BEAVER SPRINGS — After countless hours of planning and preparing, the Beaver Community Fair opened last Sunday without a hitch and has been going strong all week. The fair continues today and wraps up Saturday.
Highlights this evening will include the Youth Livestock Sale and Dairy Products Sale at 6:30 p.m., Farm Stock Tractor Pulls also at 6:30 and live entertainment by The Broken Record Band, from 7 to 9 p.m.
Exhibit and Commercial buildings will be open all day Friday, Truck and tractor pulls start at 6:30 p.m., and Swamp Root takes the stage from 7 to 9 p.m.
Saturday offers a full day of activities, including horseshoe pitching, tractor pulls, kiddie pedal power contest, the Fair Queen pageant and
entertainment by Mylee Rose at 7 p.m. and A Tribute to Alan Jackson at 8:15 p.m.
“Things are going well,” said Crystal Glass, fair manager, on Monday. “We had the opening ceremony last night. (Congressman) Fred Keller was here, and the Snyder County commissioners. The Pennsylvania State Fair Queen also was here for the opening ceremonies.”
Entries were a bit lower than usual in categories like baked goods, eggs, produce, grain, vegetables, flowers and photography, Glass said, adding, “We expected that, with the virus.”
As she spoke, swine judging was taking place.
“That’s going well,” she said. “We have pretty much the same amount of hogs that we’ve had in the past.”
“We had a lot of people here,” said Carol Hoffman, livestock manager. “People came out as always.”
This year there were no 4-H exhibits because the 4-H groups have been unable to meet due to COVID-19, Hoffman said. Youth livestock shows, however, went on as planned because the kids had already purchased their project animals and raised them.
One of the main reasons the fair association decided to go on with the event this year was to continue its role of offering agricultural opportunities to interested youths.
“I grew up showing dairy cows and want to make sure it goes on for as long as we can hold on,” said Levi Aurand, president of the Beaver Community Fair Association. “We have a very dedicated board. Everybody’s there for the same reason, to provide opportunity for the youth of tomorrow.”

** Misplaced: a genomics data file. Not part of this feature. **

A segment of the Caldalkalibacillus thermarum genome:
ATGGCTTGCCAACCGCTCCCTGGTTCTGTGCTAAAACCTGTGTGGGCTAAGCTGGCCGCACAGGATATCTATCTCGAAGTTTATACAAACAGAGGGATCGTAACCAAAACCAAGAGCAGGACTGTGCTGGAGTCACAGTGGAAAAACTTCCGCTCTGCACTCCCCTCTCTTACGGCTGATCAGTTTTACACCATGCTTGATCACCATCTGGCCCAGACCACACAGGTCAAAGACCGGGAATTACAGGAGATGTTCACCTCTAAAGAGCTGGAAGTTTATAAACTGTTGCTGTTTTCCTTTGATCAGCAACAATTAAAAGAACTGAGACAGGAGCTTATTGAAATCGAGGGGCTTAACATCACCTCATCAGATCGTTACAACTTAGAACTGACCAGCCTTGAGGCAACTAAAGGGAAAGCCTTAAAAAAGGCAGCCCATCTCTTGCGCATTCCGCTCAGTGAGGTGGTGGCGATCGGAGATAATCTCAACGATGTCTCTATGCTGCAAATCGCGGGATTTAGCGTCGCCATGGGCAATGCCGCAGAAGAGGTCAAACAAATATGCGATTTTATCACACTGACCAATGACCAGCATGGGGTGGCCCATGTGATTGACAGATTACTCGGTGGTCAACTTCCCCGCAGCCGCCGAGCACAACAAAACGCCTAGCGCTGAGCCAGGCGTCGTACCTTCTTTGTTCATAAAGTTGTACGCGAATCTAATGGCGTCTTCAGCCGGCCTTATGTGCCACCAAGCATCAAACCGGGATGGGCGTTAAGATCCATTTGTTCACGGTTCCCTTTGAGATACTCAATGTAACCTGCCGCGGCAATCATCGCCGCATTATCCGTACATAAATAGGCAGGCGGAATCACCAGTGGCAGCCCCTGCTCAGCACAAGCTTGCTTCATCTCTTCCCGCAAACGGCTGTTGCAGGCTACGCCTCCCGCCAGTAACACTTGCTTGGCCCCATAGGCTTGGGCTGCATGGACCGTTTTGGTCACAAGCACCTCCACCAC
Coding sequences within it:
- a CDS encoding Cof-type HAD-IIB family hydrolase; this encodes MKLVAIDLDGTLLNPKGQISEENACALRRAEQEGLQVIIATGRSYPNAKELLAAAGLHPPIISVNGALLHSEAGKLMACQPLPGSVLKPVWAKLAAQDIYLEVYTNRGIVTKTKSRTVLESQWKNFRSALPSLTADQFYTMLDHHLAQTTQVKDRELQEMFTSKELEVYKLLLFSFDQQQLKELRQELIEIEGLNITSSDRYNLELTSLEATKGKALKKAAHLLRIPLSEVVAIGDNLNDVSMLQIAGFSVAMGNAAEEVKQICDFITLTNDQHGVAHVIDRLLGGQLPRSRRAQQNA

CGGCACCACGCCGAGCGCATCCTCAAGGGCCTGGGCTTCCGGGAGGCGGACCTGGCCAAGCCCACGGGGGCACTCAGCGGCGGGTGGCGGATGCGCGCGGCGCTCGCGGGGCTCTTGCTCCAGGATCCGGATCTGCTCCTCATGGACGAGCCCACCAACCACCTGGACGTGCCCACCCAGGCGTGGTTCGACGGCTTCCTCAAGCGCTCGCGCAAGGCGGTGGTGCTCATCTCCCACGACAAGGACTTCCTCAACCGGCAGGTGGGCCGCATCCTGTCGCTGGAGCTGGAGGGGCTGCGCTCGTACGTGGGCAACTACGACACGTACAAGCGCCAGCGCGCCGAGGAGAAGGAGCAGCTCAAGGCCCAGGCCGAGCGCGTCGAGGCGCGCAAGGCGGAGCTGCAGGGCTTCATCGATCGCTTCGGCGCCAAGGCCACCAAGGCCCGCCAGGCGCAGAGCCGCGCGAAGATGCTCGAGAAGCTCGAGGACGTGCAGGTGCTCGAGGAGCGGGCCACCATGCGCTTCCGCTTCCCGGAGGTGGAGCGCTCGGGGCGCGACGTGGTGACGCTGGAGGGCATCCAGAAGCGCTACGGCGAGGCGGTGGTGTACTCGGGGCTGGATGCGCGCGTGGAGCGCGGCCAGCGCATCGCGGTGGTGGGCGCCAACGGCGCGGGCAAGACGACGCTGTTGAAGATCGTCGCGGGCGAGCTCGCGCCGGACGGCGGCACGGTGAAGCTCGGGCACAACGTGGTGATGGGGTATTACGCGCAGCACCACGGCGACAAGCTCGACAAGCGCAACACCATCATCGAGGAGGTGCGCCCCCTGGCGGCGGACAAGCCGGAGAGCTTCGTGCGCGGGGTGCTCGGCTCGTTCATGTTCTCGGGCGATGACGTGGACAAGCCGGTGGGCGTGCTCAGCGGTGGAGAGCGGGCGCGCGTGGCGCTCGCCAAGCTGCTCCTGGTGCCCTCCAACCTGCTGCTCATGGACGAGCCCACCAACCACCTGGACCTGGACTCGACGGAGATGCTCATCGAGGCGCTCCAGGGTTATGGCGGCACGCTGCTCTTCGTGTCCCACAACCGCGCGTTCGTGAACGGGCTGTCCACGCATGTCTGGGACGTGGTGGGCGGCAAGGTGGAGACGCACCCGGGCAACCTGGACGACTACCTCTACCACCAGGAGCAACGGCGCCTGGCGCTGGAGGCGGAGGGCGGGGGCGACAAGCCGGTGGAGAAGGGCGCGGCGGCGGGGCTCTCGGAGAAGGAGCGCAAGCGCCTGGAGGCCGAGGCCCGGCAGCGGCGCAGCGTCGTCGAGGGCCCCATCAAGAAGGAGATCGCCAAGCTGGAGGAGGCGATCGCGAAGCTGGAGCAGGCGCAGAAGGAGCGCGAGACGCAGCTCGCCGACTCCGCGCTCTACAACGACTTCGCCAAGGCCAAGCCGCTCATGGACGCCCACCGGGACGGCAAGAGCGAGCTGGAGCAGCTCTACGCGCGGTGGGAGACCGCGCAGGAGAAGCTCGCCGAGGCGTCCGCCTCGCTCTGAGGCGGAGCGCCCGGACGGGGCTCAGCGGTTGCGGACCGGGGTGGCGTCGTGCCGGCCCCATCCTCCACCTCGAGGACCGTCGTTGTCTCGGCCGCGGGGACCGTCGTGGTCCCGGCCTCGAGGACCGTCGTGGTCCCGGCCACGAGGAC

“The kids are having a wonderful time, getting caught up,” Hoffman said. “They’re having a blast seeing their friends.”
Adults, too, were happy to have a chance to observe or participate in agricultural activities. Hoffman heard of people traveling from out of the area just to attend the Beaver Community Fair.
“It’s my understanding there are people on the grounds today from Lancaster,” she said Monday. “They came because they want to see a tractor pull. They called their neighbor to tell him about it because he was looking to pull a tractor.”
The Fair Queen Pageant takes place Saturday at 2 p.m. Contestants are Allison Snook, 18, of McClure, daughter of John and Alana Snook; Jenna Snook, 17, also of McClure, daughter of Trent and Rebecca Snook; and Makena Jordon, 16, of Middleburg, daughter of Mike and Trisha Jordon.
The fair upholds the rural traditions of the area, with its animal exhibits, various agricultural contests and tractor pulls.
“People should come out and enjoy themselves. Get some good fair food, see the livestock,” Glass said, adding with a chuckle, “And get a pork sandwich. That’s a big thing here.”
“There’s lots of good food and entertainment,” Hoffman said. “It’s nice just getting out and visiting with old friends.”
Cindy O. Herman lives in Snyder County. Email comments to her at CindyOHerman@gmail.com